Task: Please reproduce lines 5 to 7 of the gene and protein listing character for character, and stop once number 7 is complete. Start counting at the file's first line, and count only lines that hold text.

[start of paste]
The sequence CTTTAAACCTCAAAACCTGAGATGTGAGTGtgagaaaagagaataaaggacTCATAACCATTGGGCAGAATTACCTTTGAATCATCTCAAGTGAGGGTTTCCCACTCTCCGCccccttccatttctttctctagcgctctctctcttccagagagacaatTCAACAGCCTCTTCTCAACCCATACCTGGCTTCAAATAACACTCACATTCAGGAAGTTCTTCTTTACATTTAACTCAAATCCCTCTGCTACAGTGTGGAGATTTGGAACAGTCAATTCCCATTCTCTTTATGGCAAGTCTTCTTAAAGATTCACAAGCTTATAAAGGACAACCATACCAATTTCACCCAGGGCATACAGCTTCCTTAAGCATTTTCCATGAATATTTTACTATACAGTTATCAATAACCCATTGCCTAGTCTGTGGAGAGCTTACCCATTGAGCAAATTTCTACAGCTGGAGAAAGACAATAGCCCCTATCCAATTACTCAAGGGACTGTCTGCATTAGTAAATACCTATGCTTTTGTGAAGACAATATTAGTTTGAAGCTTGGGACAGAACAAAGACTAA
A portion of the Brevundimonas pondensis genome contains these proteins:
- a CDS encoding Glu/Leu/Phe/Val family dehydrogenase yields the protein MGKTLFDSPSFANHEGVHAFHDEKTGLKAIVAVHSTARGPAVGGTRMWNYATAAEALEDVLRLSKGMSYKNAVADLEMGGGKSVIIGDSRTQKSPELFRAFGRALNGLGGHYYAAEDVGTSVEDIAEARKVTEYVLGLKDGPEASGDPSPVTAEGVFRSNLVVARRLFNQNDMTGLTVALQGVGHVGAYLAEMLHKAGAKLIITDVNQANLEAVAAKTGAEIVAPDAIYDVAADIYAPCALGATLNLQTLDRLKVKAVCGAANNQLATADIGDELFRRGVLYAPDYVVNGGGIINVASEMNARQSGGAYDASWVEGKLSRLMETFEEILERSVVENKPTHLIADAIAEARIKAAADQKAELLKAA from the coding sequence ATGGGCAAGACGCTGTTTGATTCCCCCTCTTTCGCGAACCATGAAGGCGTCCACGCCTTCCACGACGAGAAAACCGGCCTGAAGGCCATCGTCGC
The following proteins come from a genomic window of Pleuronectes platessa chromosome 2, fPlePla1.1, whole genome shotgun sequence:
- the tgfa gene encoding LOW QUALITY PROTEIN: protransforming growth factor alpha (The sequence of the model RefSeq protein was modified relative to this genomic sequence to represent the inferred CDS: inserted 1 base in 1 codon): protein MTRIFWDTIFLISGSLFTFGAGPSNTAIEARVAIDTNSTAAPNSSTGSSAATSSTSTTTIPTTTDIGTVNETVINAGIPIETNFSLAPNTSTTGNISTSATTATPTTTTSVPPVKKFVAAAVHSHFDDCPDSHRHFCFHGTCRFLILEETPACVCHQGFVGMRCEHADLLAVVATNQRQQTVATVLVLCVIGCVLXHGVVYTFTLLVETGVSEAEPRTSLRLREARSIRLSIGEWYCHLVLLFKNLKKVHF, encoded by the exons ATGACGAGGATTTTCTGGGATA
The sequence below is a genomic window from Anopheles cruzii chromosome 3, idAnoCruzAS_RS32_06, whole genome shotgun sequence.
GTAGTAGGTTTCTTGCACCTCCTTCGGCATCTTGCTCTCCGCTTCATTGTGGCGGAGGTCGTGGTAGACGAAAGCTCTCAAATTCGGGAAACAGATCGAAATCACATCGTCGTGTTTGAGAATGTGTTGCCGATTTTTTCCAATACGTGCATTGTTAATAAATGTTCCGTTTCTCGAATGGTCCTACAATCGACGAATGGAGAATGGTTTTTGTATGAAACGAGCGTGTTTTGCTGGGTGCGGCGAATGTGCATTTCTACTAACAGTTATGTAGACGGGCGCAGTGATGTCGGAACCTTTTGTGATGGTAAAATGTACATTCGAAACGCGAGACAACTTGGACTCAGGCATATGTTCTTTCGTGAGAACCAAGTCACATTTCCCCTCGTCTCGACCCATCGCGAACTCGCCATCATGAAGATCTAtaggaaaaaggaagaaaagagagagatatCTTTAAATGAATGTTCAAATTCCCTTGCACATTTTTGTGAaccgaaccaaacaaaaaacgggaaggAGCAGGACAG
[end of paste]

- the tgfa gene encoding LOW QUALITY PROTEIN: protransforming growth factor alpha (The sequence of the model RefSeq protein was modified relative to this genomic sequence to represent the inferred CDS: inserted 1 base in 1 codon): protein MTRIFWDTIFLISGSLFTFGAGPSNTAIEARVAIDTNSTAAPNSSTGSSAATSSTSTTTIPTTTDIGTVNETVINAGIPIETNFSLAPNTSTTGNISTSATTATPTTTTSVPPVKKFVAAAVHSHFDDCPDSHRHFCFHGTCRFLILEETPACVCHQGFVGMRCEHADLLAVVATNQRQQTVATVLVLCVIGCVLXHGVVYTFTLLVETGVSEAEPRTSLRLREARSIRLSIGEWYCHLVLLFKNLKKVHF, encoded by the exons ATGACGAGGATTTTCTGGGATA
The sequence below is a genomic window from Anopheles cruzii chromosome 3, idAnoCruzAS_RS32_06, whole genome shotgun sequence.
GTAGTAGGTTTCTTGCACCTCCTTCGGCATCTTGCTCTCCGCTTCATTGTGGCGGAGGTCGTGGTAGACGAAAGCTCTCAAATTCGGGAAACAGATCGAAATCACATCGTCGTGTTTGAGAATGTGTTGCCGATTTTTTCCAATACGTGCATTGTTAATAAATGTTCCGTTTCTCGAATGGTCCTACAATCGACGAATGGAGAATGGTTTTTGTATGAAACGAGCGTGTTTTGCTGGGTGCGGCGAATGTGCATTTCTACTAACAGTTATGTAGACGGGCGCAGTGATGTCGGAACCTTTTGTGATGGTAAAATGTACATTCGAAACGCGAGACAACTTGGACTCAGGCATATGTTCTTTCGTGAGAACCAAGTCACATTTCCCCTCGTCTCGACCCATCGCGAACTCGCCATCATGAAGATCTAtaggaaaaaggaagaaaagagagagatatCTTTAAATGAATGTTCAAATTCCCTTGCACATTTTTGTGAaccgaaccaaacaaaaaacgggaaggAGCAGGACAG